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Study Finds Small Cancer Risk from Nail-Drying Lamps

Many women, and some men, consider a manicure to be an essential part of a beauty regimen. Many people also opt to get longer-lasting gel tipped nails, which are dried by placing the fingers under a UV lamp. Now, however, a JAMA Dermatology study has shown that, though the nail-drying, polish-curing UV lamps in most salons are convenient, they may also be slightly carcinogenic. Previous studies suggest that the rays emitted may be powerful enough to cause serious skin damage, but the most recent research states that these studies were flawed in that they lacked a sampling of lights from salons. The authors of this study further investigated the risk of skin cancer associated with the use of UV nail lamps by evaluating differing irradiance of a variety of nail polish drying devices.

The authors tested 17 light units from 16 salons with a wide range of bulbs, wattage, and irradiance emitted by each device for their research letter, and evaluated the risk to the user by comparing the median irradiance with the energy density of UV-A shown to cause DNA damage.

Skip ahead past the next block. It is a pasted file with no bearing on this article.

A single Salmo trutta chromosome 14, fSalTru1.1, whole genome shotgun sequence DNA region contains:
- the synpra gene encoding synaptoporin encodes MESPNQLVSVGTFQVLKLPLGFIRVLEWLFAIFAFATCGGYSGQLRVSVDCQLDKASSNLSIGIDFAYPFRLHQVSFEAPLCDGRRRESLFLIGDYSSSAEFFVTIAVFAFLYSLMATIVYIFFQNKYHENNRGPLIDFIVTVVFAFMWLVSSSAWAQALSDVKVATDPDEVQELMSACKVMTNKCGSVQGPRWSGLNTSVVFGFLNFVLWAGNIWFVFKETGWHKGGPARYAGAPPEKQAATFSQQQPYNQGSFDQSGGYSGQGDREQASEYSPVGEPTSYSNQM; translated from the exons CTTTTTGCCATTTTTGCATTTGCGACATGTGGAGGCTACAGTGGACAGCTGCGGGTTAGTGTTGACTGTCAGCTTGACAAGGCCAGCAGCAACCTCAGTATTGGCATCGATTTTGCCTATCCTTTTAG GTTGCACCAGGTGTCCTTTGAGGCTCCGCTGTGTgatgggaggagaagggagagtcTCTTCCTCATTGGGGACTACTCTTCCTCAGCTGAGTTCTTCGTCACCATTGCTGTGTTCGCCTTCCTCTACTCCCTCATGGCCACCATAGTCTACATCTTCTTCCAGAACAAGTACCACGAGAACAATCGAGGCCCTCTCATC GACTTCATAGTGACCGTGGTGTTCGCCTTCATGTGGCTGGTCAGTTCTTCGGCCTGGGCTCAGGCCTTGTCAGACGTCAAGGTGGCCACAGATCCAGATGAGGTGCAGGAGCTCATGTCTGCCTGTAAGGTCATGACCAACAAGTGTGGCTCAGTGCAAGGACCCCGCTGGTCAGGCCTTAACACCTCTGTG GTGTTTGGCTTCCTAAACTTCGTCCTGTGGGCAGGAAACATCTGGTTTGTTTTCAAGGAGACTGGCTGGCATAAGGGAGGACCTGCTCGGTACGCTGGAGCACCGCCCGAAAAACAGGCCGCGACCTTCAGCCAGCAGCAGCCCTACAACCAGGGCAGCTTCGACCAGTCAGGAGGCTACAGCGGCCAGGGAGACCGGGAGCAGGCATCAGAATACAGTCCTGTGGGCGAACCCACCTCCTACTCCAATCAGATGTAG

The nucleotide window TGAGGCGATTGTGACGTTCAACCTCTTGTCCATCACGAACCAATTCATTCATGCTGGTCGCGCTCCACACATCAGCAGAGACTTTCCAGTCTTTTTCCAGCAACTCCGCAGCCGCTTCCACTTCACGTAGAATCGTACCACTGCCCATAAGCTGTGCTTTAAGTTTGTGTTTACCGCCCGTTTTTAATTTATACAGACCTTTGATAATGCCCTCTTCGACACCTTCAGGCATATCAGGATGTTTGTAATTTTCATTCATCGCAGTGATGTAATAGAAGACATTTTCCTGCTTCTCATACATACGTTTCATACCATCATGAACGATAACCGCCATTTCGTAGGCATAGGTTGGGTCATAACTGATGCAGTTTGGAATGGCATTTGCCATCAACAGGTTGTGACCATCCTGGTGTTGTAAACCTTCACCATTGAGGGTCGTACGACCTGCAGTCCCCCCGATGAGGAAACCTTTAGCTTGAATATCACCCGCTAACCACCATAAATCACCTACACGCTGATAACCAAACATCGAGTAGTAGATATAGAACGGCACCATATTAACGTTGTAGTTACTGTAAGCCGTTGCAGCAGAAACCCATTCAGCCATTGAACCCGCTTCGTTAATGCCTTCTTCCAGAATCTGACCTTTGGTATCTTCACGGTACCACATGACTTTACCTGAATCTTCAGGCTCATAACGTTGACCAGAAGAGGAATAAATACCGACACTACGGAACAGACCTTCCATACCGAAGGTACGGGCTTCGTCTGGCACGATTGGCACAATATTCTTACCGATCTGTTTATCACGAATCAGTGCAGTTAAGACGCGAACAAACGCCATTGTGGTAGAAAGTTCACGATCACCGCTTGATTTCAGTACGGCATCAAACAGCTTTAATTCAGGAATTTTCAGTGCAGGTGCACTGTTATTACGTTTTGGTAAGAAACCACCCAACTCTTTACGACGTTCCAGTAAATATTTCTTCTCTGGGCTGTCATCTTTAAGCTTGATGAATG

The study found that higher-wattage light sources were correlated with higher UV-A irradiance emitted. Not only were there notable differences in the amount of UV-A light emitted by the various devices, but the amount of exposure to the hands also varied depending on the positioning of the devices. The lamps were found to emit as little as less than one joule of UV radiation per centimeter squared or even up to eight joules per centimeter squared, a high variability. However, the risk for cancer remains small considering the low UV-A energy exposure in an average manicure visit. In fact, the authors note that the brief exposure would require multiple visits for potential DNA damage, with high radiation lamps increasing the risk of skin cancer in as little as 8 visits.

What are some ways to mitigate the risk? Always wear sunscreen on your hands. Many dermatology providers state that the hands are often neglected or forgotten when it comes to sunscreen application. More cautious patients may also want to wear UV protective gloves on their hands, though admittedly, the fingertips would have to be cut off to allow the wet nail polish to dry. Nevertheless, the authors concluded that, “Our data suggest that, even with numerous exposures, the risk for carcinogenesis, remains small.” 

Sources: 1, 2

Image: Techne

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